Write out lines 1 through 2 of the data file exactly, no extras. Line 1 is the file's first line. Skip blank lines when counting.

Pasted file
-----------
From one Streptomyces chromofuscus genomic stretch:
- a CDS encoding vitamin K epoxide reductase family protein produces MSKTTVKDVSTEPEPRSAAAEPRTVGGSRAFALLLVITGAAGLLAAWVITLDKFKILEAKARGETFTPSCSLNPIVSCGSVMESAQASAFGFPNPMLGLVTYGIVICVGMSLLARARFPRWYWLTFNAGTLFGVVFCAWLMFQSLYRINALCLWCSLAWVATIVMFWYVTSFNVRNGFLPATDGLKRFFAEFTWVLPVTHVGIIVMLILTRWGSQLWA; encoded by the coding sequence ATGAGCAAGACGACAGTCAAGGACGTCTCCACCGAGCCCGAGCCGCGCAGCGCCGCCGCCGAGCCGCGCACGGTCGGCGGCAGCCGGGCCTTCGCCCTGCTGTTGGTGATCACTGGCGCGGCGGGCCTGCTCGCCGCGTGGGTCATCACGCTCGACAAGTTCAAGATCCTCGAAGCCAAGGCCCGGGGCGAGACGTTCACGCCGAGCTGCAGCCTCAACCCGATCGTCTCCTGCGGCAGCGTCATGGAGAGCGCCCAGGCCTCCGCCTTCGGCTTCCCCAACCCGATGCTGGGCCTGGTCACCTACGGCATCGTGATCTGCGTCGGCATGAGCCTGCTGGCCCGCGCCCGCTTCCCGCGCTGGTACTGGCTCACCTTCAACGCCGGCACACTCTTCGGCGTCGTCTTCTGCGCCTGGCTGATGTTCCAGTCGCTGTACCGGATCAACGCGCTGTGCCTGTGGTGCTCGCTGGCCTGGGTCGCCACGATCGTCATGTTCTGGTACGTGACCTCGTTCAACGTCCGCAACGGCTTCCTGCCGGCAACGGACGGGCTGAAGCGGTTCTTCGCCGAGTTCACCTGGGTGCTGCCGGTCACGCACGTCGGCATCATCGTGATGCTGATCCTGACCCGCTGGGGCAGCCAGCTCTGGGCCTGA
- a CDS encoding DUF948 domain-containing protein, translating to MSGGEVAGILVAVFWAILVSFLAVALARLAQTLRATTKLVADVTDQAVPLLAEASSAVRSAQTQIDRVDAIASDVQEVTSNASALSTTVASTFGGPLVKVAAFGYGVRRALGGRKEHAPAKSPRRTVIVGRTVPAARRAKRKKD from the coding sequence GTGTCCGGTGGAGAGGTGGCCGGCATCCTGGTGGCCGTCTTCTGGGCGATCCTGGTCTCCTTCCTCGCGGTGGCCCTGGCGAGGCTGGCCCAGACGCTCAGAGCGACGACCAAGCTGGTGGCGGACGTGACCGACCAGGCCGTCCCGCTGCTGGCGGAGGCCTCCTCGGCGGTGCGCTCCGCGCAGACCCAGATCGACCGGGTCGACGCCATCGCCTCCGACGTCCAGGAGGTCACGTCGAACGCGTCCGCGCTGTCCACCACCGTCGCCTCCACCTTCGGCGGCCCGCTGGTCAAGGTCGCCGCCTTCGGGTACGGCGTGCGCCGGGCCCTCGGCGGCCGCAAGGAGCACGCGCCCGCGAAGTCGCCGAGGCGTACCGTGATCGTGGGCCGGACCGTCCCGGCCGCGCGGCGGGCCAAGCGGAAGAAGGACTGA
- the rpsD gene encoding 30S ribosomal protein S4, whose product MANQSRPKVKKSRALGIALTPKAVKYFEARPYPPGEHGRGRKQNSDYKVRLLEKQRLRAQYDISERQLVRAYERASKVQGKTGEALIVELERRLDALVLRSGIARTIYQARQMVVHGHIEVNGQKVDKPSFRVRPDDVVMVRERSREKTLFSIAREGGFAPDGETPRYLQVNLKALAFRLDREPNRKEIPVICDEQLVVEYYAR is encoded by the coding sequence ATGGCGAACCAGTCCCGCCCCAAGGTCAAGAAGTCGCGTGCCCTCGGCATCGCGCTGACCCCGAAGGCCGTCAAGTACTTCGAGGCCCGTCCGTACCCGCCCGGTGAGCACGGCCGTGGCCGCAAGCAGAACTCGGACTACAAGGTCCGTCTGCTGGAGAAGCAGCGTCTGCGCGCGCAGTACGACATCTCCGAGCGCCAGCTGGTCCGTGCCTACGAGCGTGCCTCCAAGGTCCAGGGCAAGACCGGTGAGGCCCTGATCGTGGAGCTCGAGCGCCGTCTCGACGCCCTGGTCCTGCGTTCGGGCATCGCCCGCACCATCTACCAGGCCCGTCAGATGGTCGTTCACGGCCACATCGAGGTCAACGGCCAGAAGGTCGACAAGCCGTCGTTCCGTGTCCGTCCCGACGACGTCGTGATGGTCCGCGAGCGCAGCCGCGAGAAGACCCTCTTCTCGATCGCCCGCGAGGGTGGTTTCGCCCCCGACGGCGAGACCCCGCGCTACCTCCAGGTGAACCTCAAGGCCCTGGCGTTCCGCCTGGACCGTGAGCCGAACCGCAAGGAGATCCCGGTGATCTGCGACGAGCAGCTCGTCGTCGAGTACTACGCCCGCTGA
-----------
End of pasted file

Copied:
From one Streptomyces chromofuscus genomic stretch:
- a CDS encoding vitamin K epoxide reductase family protein produces MSKTTVKDVSTEPEPRSAAAEPRTVGGSRAFALLLVITGAAGLLAAWVITLDKFKILEAKARGETFTPSCSLNPIVSCGSVMESAQASAFGFPNPMLGLVTYGIVICVGMSLLARARFPRWYWLTFNAGTLFGVVFCAWLMFQSLYRINALCLWCSLAWVATIVMFWYVTSFNVRNGFLPATDGLKRFFAEFTWVLPVTHVGIIVMLILTRWGSQLWA; encoded by the coding sequence ATGAGCAAGACGACAGTCAAGGACGTCTCCACCGAGCCCGAGCCGCGCAGCGCCGCCGCCGAGCCGCGCACGGTCGGCGGCAGCCGGGCCTTCGCCCTGCTGTTGGTGATCACTGGCGCGGCGGGCCTGCTCGCCGCGTGGGTCATCACGCTCGACAAGTTCAAGATCCTCGAAGCCAAGGCCCGGGGCGAGACGTTCACGCCGAGCTGCAGCCTCAACCCGATCGTCTCCTGCGGCAGCGTCATGGAGAGCGCCCAGGCCTCCGCCTTCGGCTTCCCCAACCCGATGCTGGGCCTGGTCACCTACGGCATCGTGATCTGCGTCGGCATGAGCCTGCTGGCCCGCGCCCGCTTCCCGCGCTGGTACTGGCTCACCTTCAACGCCGGCACACTCTTCGGCGTCGTCTTCTGCGCCTGGCTGATGTTCCAGTCGCTGTACCGGATCAACGCGCTGTGCCTGTGGTGCTCGCTGGCCTGGGTCGCCACGATCGTCATGTTCTGGTACGTGACCTCGTTCAACGTCCGCAACGGCTTCCTGCCGGCAACGGACGGGCTGAAGCGGTTCTTCGCCGAGTTCACCTGGGTGCTGCCGGTCACGCACGTCGGCATCATCGTGATGCTGATCCTGACCCGCTGGGGCAGCCAGCTCTGGGCCTGA